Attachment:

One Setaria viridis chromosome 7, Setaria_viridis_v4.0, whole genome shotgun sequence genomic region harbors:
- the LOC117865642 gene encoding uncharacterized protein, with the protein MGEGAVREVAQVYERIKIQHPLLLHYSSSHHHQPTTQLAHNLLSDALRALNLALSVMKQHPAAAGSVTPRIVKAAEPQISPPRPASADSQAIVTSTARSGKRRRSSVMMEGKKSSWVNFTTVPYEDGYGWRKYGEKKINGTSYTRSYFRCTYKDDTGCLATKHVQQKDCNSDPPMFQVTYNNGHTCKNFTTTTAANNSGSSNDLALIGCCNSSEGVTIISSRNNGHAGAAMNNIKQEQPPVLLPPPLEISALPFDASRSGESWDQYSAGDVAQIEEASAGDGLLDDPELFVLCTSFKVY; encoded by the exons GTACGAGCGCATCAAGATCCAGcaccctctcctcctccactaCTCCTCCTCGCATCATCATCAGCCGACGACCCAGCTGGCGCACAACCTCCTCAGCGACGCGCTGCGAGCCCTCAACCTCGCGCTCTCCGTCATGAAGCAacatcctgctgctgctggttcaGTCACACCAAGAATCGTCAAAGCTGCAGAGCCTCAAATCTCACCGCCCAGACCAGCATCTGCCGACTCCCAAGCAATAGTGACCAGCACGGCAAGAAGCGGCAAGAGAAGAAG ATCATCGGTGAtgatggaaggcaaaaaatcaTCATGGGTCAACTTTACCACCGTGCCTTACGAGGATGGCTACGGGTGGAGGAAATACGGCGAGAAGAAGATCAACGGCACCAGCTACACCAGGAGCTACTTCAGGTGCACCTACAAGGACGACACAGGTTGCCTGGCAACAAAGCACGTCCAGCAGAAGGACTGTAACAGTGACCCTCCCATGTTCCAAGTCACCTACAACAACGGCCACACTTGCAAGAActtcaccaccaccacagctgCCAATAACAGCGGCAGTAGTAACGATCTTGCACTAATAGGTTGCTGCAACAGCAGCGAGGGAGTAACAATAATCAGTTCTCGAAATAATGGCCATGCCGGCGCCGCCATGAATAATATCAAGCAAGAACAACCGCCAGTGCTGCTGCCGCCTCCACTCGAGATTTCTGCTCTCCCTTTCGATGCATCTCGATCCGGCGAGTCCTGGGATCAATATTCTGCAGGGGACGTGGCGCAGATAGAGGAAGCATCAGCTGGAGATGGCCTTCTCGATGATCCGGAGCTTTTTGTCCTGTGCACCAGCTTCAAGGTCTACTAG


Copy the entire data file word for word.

One Setaria viridis chromosome 7, Setaria_viridis_v4.0, whole genome shotgun sequence genomic region harbors:
- the LOC117865642 gene encoding uncharacterized protein, with the protein MGEGAVREVAQVYERIKIQHPLLLHYSSSHHHQPTTQLAHNLLSDALRALNLALSVMKQHPAAAGSVTPRIVKAAEPQISPPRPASADSQAIVTSTARSGKRRRSSVMMEGKKSSWVNFTTVPYEDGYGWRKYGEKKINGTSYTRSYFRCTYKDDTGCLATKHVQQKDCNSDPPMFQVTYNNGHTCKNFTTTTAANNSGSSNDLALIGCCNSSEGVTIISSRNNGHAGAAMNNIKQEQPPVLLPPPLEISALPFDASRSGESWDQYSAGDVAQIEEASAGDGLLDDPELFVLCTSFKVY; encoded by the exons GTACGAGCGCATCAAGATCCAGcaccctctcctcctccactaCTCCTCCTCGCATCATCATCAGCCGACGACCCAGCTGGCGCACAACCTCCTCAGCGACGCGCTGCGAGCCCTCAACCTCGCGCTCTCCGTCATGAAGCAacatcctgctgctgctggttcaGTCACACCAAGAATCGTCAAAGCTGCAGAGCCTCAAATCTCACCGCCCAGACCAGCATCTGCCGACTCCCAAGCAATAGTGACCAGCACGGCAAGAAGCGGCAAGAGAAGAAG ATCATCGGTGAtgatggaaggcaaaaaatcaTCATGGGTCAACTTTACCACCGTGCCTTACGAGGATGGCTACGGGTGGAGGAAATACGGCGAGAAGAAGATCAACGGCACCAGCTACACCAGGAGCTACTTCAGGTGCACCTACAAGGACGACACAGGTTGCCTGGCAACAAAGCACGTCCAGCAGAAGGACTGTAACAGTGACCCTCCCATGTTCCAAGTCACCTACAACAACGGCCACACTTGCAAGAActtcaccaccaccacagctgCCAATAACAGCGGCAGTAGTAACGATCTTGCACTAATAGGTTGCTGCAACAGCAGCGAGGGAGTAACAATAATCAGTTCTCGAAATAATGGCCATGCCGGCGCCGCCATGAATAATATCAAGCAAGAACAACCGCCAGTGCTGCTGCCGCCTCCACTCGAGATTTCTGCTCTCCCTTTCGATGCATCTCGATCCGGCGAGTCCTGGGATCAATATTCTGCAGGGGACGTGGCGCAGATAGAGGAAGCATCAGCTGGAGATGGCCTTCTCGATGATCCGGAGCTTTTTGTCCTGTGCACCAGCTTCAAGGTCTACTAG